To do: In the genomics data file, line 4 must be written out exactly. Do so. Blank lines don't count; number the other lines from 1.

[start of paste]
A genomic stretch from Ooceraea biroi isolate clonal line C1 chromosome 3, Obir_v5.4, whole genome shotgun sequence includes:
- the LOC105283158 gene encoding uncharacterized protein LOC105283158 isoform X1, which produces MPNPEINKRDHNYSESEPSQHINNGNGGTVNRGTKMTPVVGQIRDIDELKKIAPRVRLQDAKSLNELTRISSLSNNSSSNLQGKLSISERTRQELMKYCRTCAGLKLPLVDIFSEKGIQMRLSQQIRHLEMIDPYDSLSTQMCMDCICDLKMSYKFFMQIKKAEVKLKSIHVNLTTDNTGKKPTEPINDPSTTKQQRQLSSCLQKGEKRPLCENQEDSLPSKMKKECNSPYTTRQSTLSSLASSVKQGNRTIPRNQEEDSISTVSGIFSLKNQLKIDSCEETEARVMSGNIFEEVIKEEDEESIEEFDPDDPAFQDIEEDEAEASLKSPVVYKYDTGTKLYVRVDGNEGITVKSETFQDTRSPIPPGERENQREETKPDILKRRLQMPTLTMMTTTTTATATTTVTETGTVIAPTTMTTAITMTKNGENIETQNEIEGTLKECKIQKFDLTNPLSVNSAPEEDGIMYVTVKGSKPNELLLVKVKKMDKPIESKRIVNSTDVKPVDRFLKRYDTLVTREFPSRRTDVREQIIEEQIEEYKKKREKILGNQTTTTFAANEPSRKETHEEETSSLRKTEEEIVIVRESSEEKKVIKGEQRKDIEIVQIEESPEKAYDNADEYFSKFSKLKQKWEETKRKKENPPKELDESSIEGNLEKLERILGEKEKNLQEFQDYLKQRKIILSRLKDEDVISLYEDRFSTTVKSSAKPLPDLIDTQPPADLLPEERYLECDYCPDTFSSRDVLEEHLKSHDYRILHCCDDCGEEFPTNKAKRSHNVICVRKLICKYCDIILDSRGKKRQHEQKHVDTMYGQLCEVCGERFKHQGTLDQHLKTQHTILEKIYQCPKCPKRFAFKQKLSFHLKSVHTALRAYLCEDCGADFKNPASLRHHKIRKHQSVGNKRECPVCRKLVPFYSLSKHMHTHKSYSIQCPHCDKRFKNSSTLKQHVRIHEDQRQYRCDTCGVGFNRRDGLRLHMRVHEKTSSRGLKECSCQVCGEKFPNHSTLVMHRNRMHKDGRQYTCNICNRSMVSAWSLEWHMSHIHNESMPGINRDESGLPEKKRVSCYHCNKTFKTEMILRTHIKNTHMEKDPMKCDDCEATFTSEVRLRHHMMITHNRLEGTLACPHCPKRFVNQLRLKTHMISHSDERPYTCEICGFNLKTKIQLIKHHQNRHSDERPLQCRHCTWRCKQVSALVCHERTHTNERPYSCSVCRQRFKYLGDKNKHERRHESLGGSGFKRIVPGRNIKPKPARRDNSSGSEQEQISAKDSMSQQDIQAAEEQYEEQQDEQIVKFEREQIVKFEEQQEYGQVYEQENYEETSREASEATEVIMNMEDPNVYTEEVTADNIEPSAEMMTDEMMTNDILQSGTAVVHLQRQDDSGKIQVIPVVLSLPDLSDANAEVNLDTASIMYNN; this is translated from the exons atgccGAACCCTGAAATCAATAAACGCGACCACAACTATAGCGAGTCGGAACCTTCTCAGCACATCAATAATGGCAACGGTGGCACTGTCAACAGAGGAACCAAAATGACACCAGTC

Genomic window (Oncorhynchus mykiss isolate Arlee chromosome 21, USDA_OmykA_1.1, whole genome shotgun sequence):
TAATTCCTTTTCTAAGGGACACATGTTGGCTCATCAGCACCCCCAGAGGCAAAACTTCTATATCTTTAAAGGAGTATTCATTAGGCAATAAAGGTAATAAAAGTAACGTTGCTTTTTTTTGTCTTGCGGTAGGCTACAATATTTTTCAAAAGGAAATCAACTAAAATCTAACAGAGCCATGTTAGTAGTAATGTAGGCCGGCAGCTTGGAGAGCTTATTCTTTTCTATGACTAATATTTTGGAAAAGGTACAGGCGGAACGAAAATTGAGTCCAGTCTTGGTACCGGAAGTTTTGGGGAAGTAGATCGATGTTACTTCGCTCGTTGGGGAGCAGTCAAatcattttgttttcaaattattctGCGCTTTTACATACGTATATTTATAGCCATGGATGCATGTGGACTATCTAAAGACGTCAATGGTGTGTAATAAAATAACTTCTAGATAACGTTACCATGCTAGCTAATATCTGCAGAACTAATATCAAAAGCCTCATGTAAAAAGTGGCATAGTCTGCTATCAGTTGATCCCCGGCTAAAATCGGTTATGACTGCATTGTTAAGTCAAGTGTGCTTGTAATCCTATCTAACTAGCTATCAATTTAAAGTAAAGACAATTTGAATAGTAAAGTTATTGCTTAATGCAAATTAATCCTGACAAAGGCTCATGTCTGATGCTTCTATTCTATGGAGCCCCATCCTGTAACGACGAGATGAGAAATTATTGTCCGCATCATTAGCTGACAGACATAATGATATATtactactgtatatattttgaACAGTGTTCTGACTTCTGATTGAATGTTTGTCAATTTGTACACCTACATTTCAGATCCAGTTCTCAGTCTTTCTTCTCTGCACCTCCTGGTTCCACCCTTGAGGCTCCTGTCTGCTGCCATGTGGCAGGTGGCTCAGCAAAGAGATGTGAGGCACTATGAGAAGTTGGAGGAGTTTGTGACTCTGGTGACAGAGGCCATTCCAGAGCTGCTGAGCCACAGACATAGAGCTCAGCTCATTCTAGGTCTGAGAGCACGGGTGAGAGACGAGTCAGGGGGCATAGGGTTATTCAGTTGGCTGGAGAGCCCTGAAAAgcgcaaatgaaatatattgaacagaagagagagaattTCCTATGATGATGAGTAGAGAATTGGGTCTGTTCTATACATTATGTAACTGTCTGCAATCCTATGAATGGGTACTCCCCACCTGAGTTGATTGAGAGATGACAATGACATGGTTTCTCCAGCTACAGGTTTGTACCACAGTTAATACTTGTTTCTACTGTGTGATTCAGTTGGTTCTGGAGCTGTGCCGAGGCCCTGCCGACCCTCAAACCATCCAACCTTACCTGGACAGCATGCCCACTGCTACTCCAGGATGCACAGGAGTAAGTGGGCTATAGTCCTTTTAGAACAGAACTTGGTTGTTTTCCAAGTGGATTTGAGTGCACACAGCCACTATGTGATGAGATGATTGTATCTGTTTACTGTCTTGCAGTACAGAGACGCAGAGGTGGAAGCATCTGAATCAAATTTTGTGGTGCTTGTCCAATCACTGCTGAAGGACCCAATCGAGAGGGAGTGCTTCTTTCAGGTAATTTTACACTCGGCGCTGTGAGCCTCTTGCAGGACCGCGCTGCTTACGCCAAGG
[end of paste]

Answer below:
TAATTCCTTTTCTAAGGGACACATGTTGGCTCATCAGCACCCCCAGAGGCAAAACTTCTATATCTTTAAAGGAGTATTCATTAGGCAATAAAGGTAATAAAAGTAACGTTGCTTTTTTTTGTCTTGCGGTAGGCTACAATATTTTTCAAAAGGAAATCAACTAAAATCTAACAGAGCCATGTTAGTAGTAATGTAGGCCGGCAGCTTGGAGAGCTTATTCTTTTCTATGACTAATATTTTGGAAAAGGTACAGGCGGAACGAAAATTGAGTCCAGTCTTGGTACCGGAAGTTTTGGGGAAGTAGATCGATGTTACTTCGCTCGTTGGGGAGCAGTCAAatcattttgttttcaaattattctGCGCTTTTACATACGTATATTTATAGCCATGGATGCATGTGGACTATCTAAAGACGTCAATGGTGTGTAATAAAATAACTTCTAGATAACGTTACCATGCTAGCTAATATCTGCAGAACTAATATCAAAAGCCTCATGTAAAAAGTGGCATAGTCTGCTATCAGTTGATCCCCGGCTAAAATCGGTTATGACTGCATTGTTAAGTCAAGTGTGCTTGTAATCCTATCTAACTAGCTATCAATTTAAAGTAAAGACAATTTGAATAGTAAAGTTATTGCTTAATGCAAATTAATCCTGACAAAGGCTCATGTCTGATGCTTCTATTCTATGGAGCCCCATCCTGTAACGACGAGATGAGAAATTATTGTCCGCATCATTAGCTGACAGACATAATGATATATtactactgtatatattttgaACAGTGTTCTGACTTCTGATTGAATGTTTGTCAATTTGTACACCTACATTTCAGATCCAGTTCTCAGTCTTTCTTCTCTGCACCTCCTGGTTCCACCCTTGAGGCTCCTGTCTGCTGCCATGTGGCAGGTGGCTCAGCAAAGAGATGTGAGGCACTATGAGAAGTTGGAGGAGTTTGTGACTCTGGTGACAGAGGCCATTCCAGAGCTGCTGAGCCACAGACATAGAGCTCAGCTCATTCTAGGTCTGAGAGCACGGGTGAGAGACGAGTCAGGGGGCATAGGGTTATTCAGTTGGCTGGAGAGCCCTGAAAAgcgcaaatgaaatatattgaacagaagagagagaattTCCTATGATGATGAGTAGAGAATTGGGTCTGTTCTATACATTATGTAACTGTCTGCAATCCTATGAATGGGTACTCCCCACCTGAGTTGATTGAGAGATGACAATGACATGGTTTCTCCAGCTACAGGTTTGTACCACAGTTAATACTTGTTTCTACTGTGTGATTCAGTTGGTTCTGGAGCTGTGCCGAGGCCCTGCCGACCCTCAAACCATCCAACCTTACCTGGACAGCATGCCCACTGCTACTCCAGGATGCACAGGAGTAAGTGGGCTATAGTCCTTTTAGAACAGAACTTGGTTGTTTTCCAAGTGGATTTGAGTGCACACAGCCACTATGTGATGAGATGATTGTATCTGTTTACTGTCTTGCAGTACAGAGACGCAGAGGTGGAAGCATCTGAATCAAATTTTGTGGTGCTTGTCCAATCACTGCTGAAGGACCCAATCGAGAGGGAGTGCTTCTTTCAGGTAATTTTACACTCGGCGCTGTGAGCCTCTTGCAGGACCGCGCTGCTTACGCCAAGG